- Technology - Another minimum standard?

By SuperyachtNews

Another minimum standard?

Have the IMO's cyber security requirements had the desired impact on the superyacht community?

In recent years the level of connectivity onboard superyachts has grown exponentially and, as a result, the cyber threat to superyachts has grown in tandem. In order to counter this growing cyber threat to superyachts and the wider maritime community, since 1 January 2021 every Safety Management System (SMS), for both private and commercial superyachts, has been required to include cyber risk management. However, has the imposition of cyber risk management on board had the desired effect?

“As a general statement, I would say that the adoption of the IMO requirements has largely bent towards minimum standards, but there are also a number of superyachts that we have worked with that have advanced and creative ways of dealing with cyber threats. But as a whole, the industry has not viewed cyber security as a categorical imperative,” comments Ben Dynkin, co-founder & CEO of Atlas Cybersecurity. “However, what has made me incredibly hopeful is that we have had really productive conversations with clients as we have helped them develop and implement their security programmes, it is clear that stakeholders’ eyes are being opened. The minimum standards are just base level that the industry’s growth is coalescing around.”

“Personally, I have concerns that the IMO hasn’t necessarily addressed how they need to implement the requirements, part of the problem being that ETOs aren’t always experienced in IT functions, they have the basic knowledge to manage the environment, but cybersecurity is actually a specialist skill. Even in the event that ETOs are experienced and they are doing some things well, it doesn’t mean that they are not vulnerable if a crucial element has been overlooked or compromised," adds Kurt Schrauwen, director of Riela Cyber.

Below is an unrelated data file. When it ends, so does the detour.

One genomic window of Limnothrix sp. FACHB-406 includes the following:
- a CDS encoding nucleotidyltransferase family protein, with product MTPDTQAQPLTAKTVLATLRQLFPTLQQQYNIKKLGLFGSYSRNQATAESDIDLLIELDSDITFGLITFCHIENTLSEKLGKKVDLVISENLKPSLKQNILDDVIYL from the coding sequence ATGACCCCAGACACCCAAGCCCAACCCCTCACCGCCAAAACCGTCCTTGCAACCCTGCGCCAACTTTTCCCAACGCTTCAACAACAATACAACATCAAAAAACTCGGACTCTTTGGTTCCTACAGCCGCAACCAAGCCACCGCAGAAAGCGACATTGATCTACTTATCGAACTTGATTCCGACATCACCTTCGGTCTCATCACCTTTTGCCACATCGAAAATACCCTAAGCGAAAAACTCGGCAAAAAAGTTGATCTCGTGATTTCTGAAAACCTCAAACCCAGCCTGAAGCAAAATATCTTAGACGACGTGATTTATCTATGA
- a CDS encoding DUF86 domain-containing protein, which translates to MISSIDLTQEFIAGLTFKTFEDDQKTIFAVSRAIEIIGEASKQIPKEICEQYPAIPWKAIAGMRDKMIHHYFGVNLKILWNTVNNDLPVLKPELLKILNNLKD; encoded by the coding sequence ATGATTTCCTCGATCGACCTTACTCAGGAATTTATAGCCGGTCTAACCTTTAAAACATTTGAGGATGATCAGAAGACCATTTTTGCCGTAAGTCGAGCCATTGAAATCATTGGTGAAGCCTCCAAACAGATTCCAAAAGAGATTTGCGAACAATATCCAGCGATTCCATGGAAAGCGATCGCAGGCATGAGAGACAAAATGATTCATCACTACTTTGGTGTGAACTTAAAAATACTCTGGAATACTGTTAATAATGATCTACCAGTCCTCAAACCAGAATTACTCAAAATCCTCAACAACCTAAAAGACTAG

Part of the issue centres around the type of requirements that the IMO have imposed. The requirements themselves are not draconian in the sense of them forcing superyachts to adopt certain types of technologies, rather they are required to adopt a series of cyber processes that are suitable for their operational environment. On the one hand, this is more difficult than merely adopting certain technologies because vessels will be required to show auditors how their processes have been designed to counter a number of potential cyber threats. However, on the other hand, there remains a great deal of leeway to do the bare minimum as a means of ticking the box and keeping the powers at be satisfied. 

“Fortunately, superyachts can’t just put a box on the boat and call it a day. Rather, they are being asked to do a far harder job of understanding the threats and how to address them systematically,” says Dynkin. “It is based on a problem that is found within industries the world over, people want to find a magic box solution rather than doing the hard work to develop the necessary processes, implement the relevant technologies and train the right people continuously. This is the landscape of the new requirements and it represents a starting point for the industry rather than the finish line, but this is dependent on each individual vessel taking the guidance and customising any programme to suit its needs.”

Dynkin is quick to point out that while general adherence to the IMO requirements has leant toward minimum standards, the base level of knowledge and understanding on the part of the superyacht industry is increasing as a result of the requirements, a view that is supported by the team from Riela.

“There is certainly no black and white answer, you’ll always see certain vessels go above and beyond and take a great deal of professional pride in their cyber process, equally you will find those that just see them as another tick box exercise,” comment Schrauwen. “Thankfully, by and large, the boats we deal with are trying to aim far above minimum standards. The yachting community is beginning to appreciate the sheer amount of resource required to effectively protect a vessel from cybercrime, especially in light of how stretched the crew are already with their work.”

That superyachts have a level of choice in how they adopt cyber security processes is fair. The difference in operational profile between a 30m private yacht and a 70m commercially operated vessel is night and day and, therefore, one would expect them to apply differing levels of cyber security on board. That being said, it is those vessels that continue to believe that the cyber threat is minimal and, therefore, meet the requirements in their basest form, who are most vulnerable. The cyber threat according to experts is growing daily and with the Ukraine war drawing the public's attention to the superyacht community, it stands to reason that superyachts will be increasingly targetted by bad actors, especially once they realise the relatively poor levels of cyber security that pervade the superyacht industry. 

For a fuller exploration of the IMO requirements and how the market has responded, click here to join The Superyacht Group Community and look out for the publication of The Superyacht Operations Report in May 2022. 

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Riela Cyber

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